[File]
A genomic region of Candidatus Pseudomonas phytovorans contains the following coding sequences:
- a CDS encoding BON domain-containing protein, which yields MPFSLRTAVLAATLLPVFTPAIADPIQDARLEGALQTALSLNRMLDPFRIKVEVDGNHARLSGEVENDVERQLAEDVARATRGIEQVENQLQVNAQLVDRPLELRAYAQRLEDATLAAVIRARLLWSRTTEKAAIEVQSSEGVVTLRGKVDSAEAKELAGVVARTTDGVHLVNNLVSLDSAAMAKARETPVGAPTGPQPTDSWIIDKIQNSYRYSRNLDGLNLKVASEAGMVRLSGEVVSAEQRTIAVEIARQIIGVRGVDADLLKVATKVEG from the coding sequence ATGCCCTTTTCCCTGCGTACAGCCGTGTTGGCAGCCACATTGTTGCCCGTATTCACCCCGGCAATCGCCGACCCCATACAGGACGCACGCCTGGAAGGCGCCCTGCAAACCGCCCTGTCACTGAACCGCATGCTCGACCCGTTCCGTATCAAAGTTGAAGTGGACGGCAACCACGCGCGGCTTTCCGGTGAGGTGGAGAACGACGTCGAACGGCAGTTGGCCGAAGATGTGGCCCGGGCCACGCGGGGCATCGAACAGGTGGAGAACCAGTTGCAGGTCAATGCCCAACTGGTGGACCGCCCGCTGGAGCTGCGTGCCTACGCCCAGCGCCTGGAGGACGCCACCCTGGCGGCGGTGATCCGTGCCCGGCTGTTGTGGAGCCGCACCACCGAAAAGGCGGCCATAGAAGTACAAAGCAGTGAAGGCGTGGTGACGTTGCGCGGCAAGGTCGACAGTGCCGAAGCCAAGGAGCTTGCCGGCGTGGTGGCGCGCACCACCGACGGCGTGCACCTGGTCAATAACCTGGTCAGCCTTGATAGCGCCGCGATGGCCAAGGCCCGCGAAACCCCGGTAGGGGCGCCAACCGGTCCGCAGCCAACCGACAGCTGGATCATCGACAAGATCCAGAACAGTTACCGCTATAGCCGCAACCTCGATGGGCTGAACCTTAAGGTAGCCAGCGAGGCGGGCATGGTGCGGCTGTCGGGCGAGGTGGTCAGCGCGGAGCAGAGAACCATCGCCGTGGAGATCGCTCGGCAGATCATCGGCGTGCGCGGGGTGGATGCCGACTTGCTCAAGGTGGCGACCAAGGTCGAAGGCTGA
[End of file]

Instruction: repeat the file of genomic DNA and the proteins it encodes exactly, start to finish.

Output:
A genomic region of Candidatus Pseudomonas phytovorans contains the following coding sequences:
- a CDS encoding BON domain-containing protein, which yields MPFSLRTAVLAATLLPVFTPAIADPIQDARLEGALQTALSLNRMLDPFRIKVEVDGNHARLSGEVENDVERQLAEDVARATRGIEQVENQLQVNAQLVDRPLELRAYAQRLEDATLAAVIRARLLWSRTTEKAAIEVQSSEGVVTLRGKVDSAEAKELAGVVARTTDGVHLVNNLVSLDSAAMAKARETPVGAPTGPQPTDSWIIDKIQNSYRYSRNLDGLNLKVASEAGMVRLSGEVVSAEQRTIAVEIARQIIGVRGVDADLLKVATKVEG from the coding sequence ATGCCCTTTTCCCTGCGTACAGCCGTGTTGGCAGCCACATTGTTGCCCGTATTCACCCCGGCAATCGCCGACCCCATACAGGACGCACGCCTGGAAGGCGCCCTGCAAACCGCCCTGTCACTGAACCGCATGCTCGACCCGTTCCGTATCAAAGTTGAAGTGGACGGCAACCACGCGCGGCTTTCCGGTGAGGTGGAGAACGACGTCGAACGGCAGTTGGCCGAAGATGTGGCCCGGGCCACGCGGGGCATCGAACAGGTGGAGAACCAGTTGCAGGTCAATGCCCAACTGGTGGACCGCCCGCTGGAGCTGCGTGCCTACGCCCAGCGCCTGGAGGACGCCACCCTGGCGGCGGTGATCCGTGCCCGGCTGTTGTGGAGCCGCACCACCGAAAAGGCGGCCATAGAAGTACAAAGCAGTGAAGGCGTGGTGACGTTGCGCGGCAAGGTCGACAGTGCCGAAGCCAAGGAGCTTGCCGGCGTGGTGGCGCGCACCACCGACGGCGTGCACCTGGTCAATAACCTGGTCAGCCTTGATAGCGCCGCGATGGCCAAGGCCCGCGAAACCCCGGTAGGGGCGCCAACCGGTCCGCAGCCAACCGACAGCTGGATCATCGACAAGATCCAGAACAGTTACCGCTATAGCCGCAACCTCGATGGGCTGAACCTTAAGGTAGCCAGCGAGGCGGGCATGGTGCGGCTGTCGGGCGAGGTGGTCAGCGCGGAGCAGAGAACCATCGCCGTGGAGATCGCTCGGCAGATCATCGGCGTGCGCGGGGTGGATGCCGACTTGCTCAAGGTGGCGACCAAGGTCGAAGGCTGA